And while it's true that the AR arm isn't the performer that the SME 3009 is; that said, if the owner is more of a music lover with an appreciation of form following function in an unfussy manner, futzing with an endless stream of cartridges will certainly not be a desired part of his/her hi-fi experience. A properly restored and  set-up AR 'table with a cartridge as affordably-priced as the Shure M97xE - 100 dollars on Amazon - will provide hours & hours of hassle-free enjoyment, while preserving the condition of irreplaceable vinyl in a very satisfactory way.

I just wish AR had managed to incorporate a hinged dustcover!

 

Link to comment
Share on other sites

Well said, and couldn't agree more.

There actually is a base,  albeit  probably not a very large one, that continues to buy, restore, and happily use and champion tables from pretty much every company that you named. Many of those tables were built to last, and while they typically require a certain amount of restoration to bring them back up to speed, once done they all have the capability to provide "hours & hours of hassle-free enjoyment, while preserving the condition of irreplaceable vinyl in a very satisfactory way", as ar_pro has so eloquently and correctly pointed out. And the AR XA/XB certainly belongs to that group. 

 

Link to comment
Share on other sites

I thought the original poster asked about fixing a problem with his AR XB tonearm?  If you remove your head shell you may find that the plastic sleeve is loose. You may be able to gently pull it out far enough to apply glue to the butt end and slide it back in. I would be extremely careful if you decide to attempt this. 

Upon further inspection of the unused but rather old tonearm I have I've discovered that it likely would need to be rewired which is a chore in itself that requires the removal and reattachment of the plastic sleeve itself.

I would also advise to ask your question over at AudioKarma  http://audiokarma.org/forums/index.php?forums/turntables.28/

I own two AR XA tables. One with the stock arm that I've kept serviced that I've owned since 1969 and another that I've modified to use a Jelco tone arm. 

der

Link to comment
Share on other sites

A little late to this conversation because I was away but I did contact Jim directly. Here are some thoughts:

The XA and XB arms re not interchangeable. The XB arm is a little longer than the XA. I discovered this when I bought a "donor" XA 'table to use when restoring my original XA. The donor had an XB arm! I figured I may have enough parts to restore my original XA AND the "donor" but the arm was a problem.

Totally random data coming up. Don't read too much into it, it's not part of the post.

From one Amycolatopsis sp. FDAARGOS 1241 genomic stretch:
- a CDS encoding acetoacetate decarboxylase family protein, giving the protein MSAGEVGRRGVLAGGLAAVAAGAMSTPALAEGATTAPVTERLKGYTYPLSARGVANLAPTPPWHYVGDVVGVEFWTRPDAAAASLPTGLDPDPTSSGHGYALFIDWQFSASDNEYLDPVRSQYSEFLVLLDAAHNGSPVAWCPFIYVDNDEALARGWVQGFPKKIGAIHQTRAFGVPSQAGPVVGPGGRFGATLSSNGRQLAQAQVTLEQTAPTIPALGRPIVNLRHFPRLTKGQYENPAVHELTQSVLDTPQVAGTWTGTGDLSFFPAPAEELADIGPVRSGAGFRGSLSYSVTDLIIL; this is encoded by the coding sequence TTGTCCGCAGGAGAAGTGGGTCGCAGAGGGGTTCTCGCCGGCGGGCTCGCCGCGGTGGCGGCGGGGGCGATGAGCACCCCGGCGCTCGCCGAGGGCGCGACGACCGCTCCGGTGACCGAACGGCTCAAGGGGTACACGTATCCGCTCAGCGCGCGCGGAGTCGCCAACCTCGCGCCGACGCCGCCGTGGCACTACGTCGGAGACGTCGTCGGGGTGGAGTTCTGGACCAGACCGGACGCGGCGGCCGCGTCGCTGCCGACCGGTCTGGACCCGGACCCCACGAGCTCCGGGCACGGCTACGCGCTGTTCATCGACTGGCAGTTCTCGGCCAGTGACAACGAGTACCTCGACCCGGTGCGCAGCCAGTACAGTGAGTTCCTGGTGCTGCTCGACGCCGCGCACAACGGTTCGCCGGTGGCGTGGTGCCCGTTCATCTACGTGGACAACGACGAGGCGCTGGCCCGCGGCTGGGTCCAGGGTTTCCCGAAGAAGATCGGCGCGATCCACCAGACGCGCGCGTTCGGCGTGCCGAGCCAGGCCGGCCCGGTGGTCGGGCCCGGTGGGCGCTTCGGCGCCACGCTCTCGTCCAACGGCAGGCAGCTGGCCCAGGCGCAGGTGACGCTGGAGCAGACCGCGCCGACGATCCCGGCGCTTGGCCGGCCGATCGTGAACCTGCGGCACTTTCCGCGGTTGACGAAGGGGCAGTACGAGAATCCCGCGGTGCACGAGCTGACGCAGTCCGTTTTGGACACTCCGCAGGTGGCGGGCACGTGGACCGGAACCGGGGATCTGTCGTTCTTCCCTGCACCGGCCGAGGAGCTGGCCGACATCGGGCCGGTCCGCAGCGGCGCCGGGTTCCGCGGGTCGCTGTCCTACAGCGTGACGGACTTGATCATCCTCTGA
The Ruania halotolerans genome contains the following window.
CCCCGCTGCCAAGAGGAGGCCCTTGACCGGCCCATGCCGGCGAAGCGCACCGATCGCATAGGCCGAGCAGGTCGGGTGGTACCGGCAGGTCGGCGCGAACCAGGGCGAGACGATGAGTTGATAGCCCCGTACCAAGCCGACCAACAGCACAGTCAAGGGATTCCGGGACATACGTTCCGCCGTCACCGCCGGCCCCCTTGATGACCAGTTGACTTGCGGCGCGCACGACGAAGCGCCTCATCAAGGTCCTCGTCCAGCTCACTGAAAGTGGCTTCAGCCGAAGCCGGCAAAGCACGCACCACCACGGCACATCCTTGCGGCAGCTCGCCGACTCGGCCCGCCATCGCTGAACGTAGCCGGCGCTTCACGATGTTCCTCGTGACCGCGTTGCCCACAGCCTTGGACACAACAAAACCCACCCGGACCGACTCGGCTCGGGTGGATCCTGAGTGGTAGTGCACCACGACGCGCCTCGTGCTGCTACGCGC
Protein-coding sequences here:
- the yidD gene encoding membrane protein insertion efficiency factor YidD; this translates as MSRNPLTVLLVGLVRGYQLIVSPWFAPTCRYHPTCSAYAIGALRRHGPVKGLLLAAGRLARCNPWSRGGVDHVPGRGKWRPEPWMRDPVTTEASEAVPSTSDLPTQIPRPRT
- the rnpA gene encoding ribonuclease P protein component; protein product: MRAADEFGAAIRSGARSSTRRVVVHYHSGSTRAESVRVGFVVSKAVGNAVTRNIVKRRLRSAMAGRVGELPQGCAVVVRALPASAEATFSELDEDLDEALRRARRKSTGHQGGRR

I was in contact with AR TT guru Marc Morin, who was very helpful but ultimately I went with Steve Frosten, who happens to live here in NJ and is also a very helpful and talented AR (and other) TT guru. snfrosten [AT] hotmail [dot] com. Here are some photos of his work: https://www.vinylengine.com/turntable_forum/viewtopic.php?t=14435

Steve took my XB arm in trade and set me up with an XA arm with a new wand (to take a universal headshell), rewired with 16'' Cardas litz, new ground, sapphire bearings installed in a brass barrel and one brass counterweight. It looks great, all polished up, and his price was more than fair. I recommend him highly.

And despite what our esteemed colleague Frank says, Samberger is right: The AR arm is quite good. It just needs a little help after all these years and the replacement of the pivot bearings, and elimination of the damping system really improve it. And if you really hate the AR headshell Steve or Marc can install a Technics wand that will accept a universal (SME) headshell. Counterbalance too light? No problem. Larry Spence will provide a nicely machined heavy counterweight for $45 shipped. cookerman98 [AT] gmail [dot] com

Will post photos of my project(s) when complete.

-Kent

Link to comment
Share on other sites

Very nice write-up, Kent, and thx for the references, too. I probably need to re-read all of this (and more), but I had previously only been aware that the XA arm has the double bend (better-looking, IMO) while the XB has just the single bend.  

Link to comment
Share on other sites

Never too old to learn something. I never realized that the XA and XB wands were different shapes and lengths. Thanks for the info!

der 

Link to comment
Share on other sites